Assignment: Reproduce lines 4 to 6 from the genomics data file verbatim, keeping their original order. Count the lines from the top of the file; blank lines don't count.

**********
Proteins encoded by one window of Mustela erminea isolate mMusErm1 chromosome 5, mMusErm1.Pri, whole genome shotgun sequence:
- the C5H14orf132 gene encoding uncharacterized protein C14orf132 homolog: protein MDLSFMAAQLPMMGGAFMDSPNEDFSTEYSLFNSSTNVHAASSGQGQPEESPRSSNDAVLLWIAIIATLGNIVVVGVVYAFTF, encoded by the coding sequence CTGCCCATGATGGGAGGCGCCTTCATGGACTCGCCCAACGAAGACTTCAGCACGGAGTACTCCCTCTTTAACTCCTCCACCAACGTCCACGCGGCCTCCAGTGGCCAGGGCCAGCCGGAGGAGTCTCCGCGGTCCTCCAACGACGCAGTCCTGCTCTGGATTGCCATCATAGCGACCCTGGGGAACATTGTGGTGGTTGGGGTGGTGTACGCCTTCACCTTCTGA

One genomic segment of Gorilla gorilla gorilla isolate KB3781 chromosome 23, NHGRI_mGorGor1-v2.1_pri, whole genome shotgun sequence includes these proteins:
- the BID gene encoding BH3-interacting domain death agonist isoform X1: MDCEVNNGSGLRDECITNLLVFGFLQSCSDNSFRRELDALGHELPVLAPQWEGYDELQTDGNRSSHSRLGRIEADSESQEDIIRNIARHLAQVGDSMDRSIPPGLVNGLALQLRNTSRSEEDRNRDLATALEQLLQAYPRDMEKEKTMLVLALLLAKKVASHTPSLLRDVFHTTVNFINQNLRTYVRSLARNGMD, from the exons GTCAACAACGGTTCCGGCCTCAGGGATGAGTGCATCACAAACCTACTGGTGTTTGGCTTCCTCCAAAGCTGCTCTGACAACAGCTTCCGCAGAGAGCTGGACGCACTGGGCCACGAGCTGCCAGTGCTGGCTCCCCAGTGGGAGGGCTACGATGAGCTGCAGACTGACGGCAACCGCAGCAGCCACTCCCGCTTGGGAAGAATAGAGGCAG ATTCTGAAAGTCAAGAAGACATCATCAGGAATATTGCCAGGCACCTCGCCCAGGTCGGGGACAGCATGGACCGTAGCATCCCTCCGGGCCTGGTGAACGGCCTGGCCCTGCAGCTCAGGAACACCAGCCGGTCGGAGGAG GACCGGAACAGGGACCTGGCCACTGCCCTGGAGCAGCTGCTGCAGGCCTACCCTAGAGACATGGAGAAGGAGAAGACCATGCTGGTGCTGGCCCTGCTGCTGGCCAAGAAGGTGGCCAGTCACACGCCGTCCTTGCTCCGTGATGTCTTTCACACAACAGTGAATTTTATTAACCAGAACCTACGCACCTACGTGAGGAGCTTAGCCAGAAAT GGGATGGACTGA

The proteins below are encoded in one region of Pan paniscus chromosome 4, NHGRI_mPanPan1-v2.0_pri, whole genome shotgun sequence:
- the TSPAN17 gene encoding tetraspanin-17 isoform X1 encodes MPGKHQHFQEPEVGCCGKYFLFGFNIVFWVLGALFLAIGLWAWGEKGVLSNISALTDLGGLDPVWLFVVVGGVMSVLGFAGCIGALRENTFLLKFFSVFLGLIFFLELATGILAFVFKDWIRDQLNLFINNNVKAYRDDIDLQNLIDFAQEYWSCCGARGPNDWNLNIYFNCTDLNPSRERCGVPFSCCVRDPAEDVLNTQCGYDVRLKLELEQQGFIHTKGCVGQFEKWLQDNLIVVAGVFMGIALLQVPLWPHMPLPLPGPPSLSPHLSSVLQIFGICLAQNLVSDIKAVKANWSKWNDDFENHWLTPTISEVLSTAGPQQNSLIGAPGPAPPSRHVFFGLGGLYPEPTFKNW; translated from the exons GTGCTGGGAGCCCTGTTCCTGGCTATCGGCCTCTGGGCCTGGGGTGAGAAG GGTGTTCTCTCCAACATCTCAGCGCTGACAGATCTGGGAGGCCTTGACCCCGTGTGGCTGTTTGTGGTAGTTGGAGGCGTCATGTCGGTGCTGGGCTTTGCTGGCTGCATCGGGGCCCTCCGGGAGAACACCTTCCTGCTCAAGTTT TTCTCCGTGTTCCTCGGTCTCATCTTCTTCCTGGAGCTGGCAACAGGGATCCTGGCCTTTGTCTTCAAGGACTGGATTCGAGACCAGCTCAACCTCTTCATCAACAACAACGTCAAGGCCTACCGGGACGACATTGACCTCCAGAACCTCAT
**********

- the BID gene encoding BH3-interacting domain death agonist isoform X1: MDCEVNNGSGLRDECITNLLVFGFLQSCSDNSFRRELDALGHELPVLAPQWEGYDELQTDGNRSSHSRLGRIEADSESQEDIIRNIARHLAQVGDSMDRSIPPGLVNGLALQLRNTSRSEEDRNRDLATALEQLLQAYPRDMEKEKTMLVLALLLAKKVASHTPSLLRDVFHTTVNFINQNLRTYVRSLARNGMD, from the exons GTCAACAACGGTTCCGGCCTCAGGGATGAGTGCATCACAAACCTACTGGTGTTTGGCTTCCTCCAAAGCTGCTCTGACAACAGCTTCCGCAGAGAGCTGGACGCACTGGGCCACGAGCTGCCAGTGCTGGCTCCCCAGTGGGAGGGCTACGATGAGCTGCAGACTGACGGCAACCGCAGCAGCCACTCCCGCTTGGGAAGAATAGAGGCAG ATTCTGAAAGTCAAGAAGACATCATCAGGAATATTGCCAGGCACCTCGCCCAGGTCGGGGACAGCATGGACCGTAGCATCCCTCCGGGCCTGGTGAACGGCCTGGCCCTGCAGCTCAGGAACACCAGCCGGTCGGAGGAG GACCGGAACAGGGACCTGGCCACTGCCCTGGAGCAGCTGCTGCAGGCCTACCCTAGAGACATGGAGAAGGAGAAGACCATGCTGGTGCTGGCCCTGCTGCTGGCCAAGAAGGTGGCCAGTCACACGCCGTCCTTGCTCCGTGATGTCTTTCACACAACAGTGAATTTTATTAACCAGAACCTACGCACCTACGTGAGGAGCTTAGCCAGAAAT GGGATGGACTGA

The proteins below are encoded in one region of Pan paniscus chromosome 4, NHGRI_mPanPan1-v2.0_pri, whole genome shotgun sequence:
- the TSPAN17 gene encoding tetraspanin-17 isoform X1 encodes MPGKHQHFQEPEVGCCGKYFLFGFNIVFWVLGALFLAIGLWAWGEKGVLSNISALTDLGGLDPVWLFVVVGGVMSVLGFAGCIGALRENTFLLKFFSVFLGLIFFLELATGILAFVFKDWIRDQLNLFINNNVKAYRDDIDLQNLIDFAQEYWSCCGARGPNDWNLNIYFNCTDLNPSRERCGVPFSCCVRDPAEDVLNTQCGYDVRLKLELEQQGFIHTKGCVGQFEKWLQDNLIVVAGVFMGIALLQVPLWPHMPLPLPGPPSLSPHLSSVLQIFGICLAQNLVSDIKAVKANWSKWNDDFENHWLTPTISEVLSTAGPQQNSLIGAPGPAPPSRHVFFGLGGLYPEPTFKNW; translated from the exons GTGCTGGGAGCCCTGTTCCTGGCTATCGGCCTCTGGGCCTGGGGTGAGAAG GGTGTTCTCTCCAACATCTCAGCGCTGACAGATCTGGGAGGCCTTGACCCCGTGTGGCTGTTTGTGGTAGTTGGAGGCGTCATGTCGGTGCTGGGCTTTGCTGGCTGCATCGGGGCCCTCCGGGAGAACACCTTCCTGCTCAAGTTT TTCTCCGTGTTCCTCGGTCTCATCTTCTTCCTGGAGCTGGCAACAGGGATCCTGGCCTTTGTCTTCAAGGACTGGATTCGAGACCAGCTCAACCTCTTCATCAACAACAACGTCAAGGCCTACCGGGACGACATTGACCTCCAGAACCTCAT